Despite the best efforts of today’s Native Americans, the historical “Disappearing Indians” myth lingers on
It didn’t take a “melting pot” of settlers from other parts of the world to create diversity in North America. The native peoples who lived here already represented an enormous variety of cultures, and they had something in common that would help them survive centuries of misfortune without losing that culture.
So why has some curious history-book mythology insisted for hundreds of years now that Indian people are headed into “extinction” — much to the surprise of those whose culture continues to thrive? That’s the question scholars and other native people from across the country traveled to University of New Hampshire to investigate in the spring of 1998.
The ability of Indian peoples to adapt, preserve, and renew a way of life that makes them unique as a people testifies to remarkable strengths that underlie their culture, said history professor Frank McCann. The UNH faculty member, a key organizer of this conference, encouraged presenters to challenge a “history” of Native Americans he called “incomplete and biased.”
They Did Not Disappear
The Indian people of the New England woodlands, among the first to encounter European colonists, did not disappear. They did undergo a kind of “dark ages” after contact with settlers, which included displacement from their homelands and devastation from new diseases the visitors brought. But New England native peoples have maintained their culture to this day.
Conference presenters Colin Calloway of Dartmouth College, Thomas Doughton of the University of Massachusetts, and Jean O’Brien-Kehoe of the University of Minnesota each addressed the myth of the “disappearing Indian” that has remained a part of New England’s history.
“The double wrong suffered by native people at the hands of those who came to colonize America,” said Jean OBrien-Kehoe, quoting one 19th-century historian, “is that they were ‘driven from the soil by the sword of the conqueror, then darkly slain by the pen of the historian.'” The concept of a “doomed race” on its way to extinction took hold as early as the 1600s, and Indians were more or less invisible in history books by the 1800s. Such “history,” which completely ignored the reality of Indian life, helped absolve and justify the process of colonization, she said.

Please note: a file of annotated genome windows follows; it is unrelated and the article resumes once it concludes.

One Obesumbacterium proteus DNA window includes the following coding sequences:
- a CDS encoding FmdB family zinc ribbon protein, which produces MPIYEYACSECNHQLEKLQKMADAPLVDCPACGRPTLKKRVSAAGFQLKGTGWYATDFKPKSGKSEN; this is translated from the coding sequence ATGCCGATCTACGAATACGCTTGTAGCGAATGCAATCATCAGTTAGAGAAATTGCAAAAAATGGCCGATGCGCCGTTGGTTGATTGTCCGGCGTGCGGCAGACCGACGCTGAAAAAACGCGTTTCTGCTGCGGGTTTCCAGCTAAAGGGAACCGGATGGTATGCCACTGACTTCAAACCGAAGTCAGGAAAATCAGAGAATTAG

Several factors contributed to Indians’ invisibility in history books, where “they figured mainly in stories of violent uprisings that kept things interesting for the colonists,” said Colin Calloway. “Once the frontier passed them by or encompassed their lands, they no longer seemed to count.”
This was because Indian people came to be defined by the culture moving in around them, O’Brien-Kehoe said. “No culture is expected to remain static, but Indian culture was. Fixed in the past, the Indian, in order to be a ‘real’ Indian, was expected to pursue a narrow cultural repertoire that featured undiluted bloodlines, unbroken homelands, and an unchanging culture based in the same crafts and activities that their ancestors had pursued centuries before,” she described.
When native people adapted in order to survive, they were seen as “not Indian enough,” or not Indian at all, Calloway said. Intermarriage, which was common, usually “cancelled out” the Indian heritage of a parent. From that point on, Indian background was just ignored or never mentioned. “One of the reasons colonists were so concerned about the ‘purity’ of Indians’ blood is that they were so concerned about the purity of their own,” O’Brien-Kehoe said.
Even the U.S. Census reports that tracked Indian populations were racially biased, said Thomas Doughton. In one 19th-century Worcester-County family in Massachusetts, for example, members of the same family on the same day were classified as ‘mulatto, white, Negro or Indian,’ identification based entirely on the color of their skin, he said.
A Different Sense of Place
A major difference between Indian and European cultures was the way they viewed the concept of place and people’s relationship to the land. Indian peoples saw land as sacred trust — an equal part of creation to which every person was related, Doughton described. Place was the root of native culture and spirituality, with every feature of the land known and named, like a member of the family.
Europeans saw place as property, something to be acquired, subdued and used, Doughton said. Although networks of Indian community life ranged over great distances, and could include a dozen or more sites in one area, whites saw Indian communities only as “disconnected enclaves that had no relationship to each other” because Indian culture claimed no ownership of land.
Another way in which Indians “disappeared” from the land is that Europeans either denied evidence of their existence, or absorbed it into Colonial culture. “In most accounts, townships and settlements seem to appear out of nowhere, out of a wilderness,” Doughton said. The reality is that such towns were usually built on the site of existing Indian communities where a thriving network of trade, hunting, and agriculture already existed. “This often awakened a sense of insecurity rather than curiosity,” Doughton said, “and settlers quickly replaced any traces of Indian existence with their own way of life.”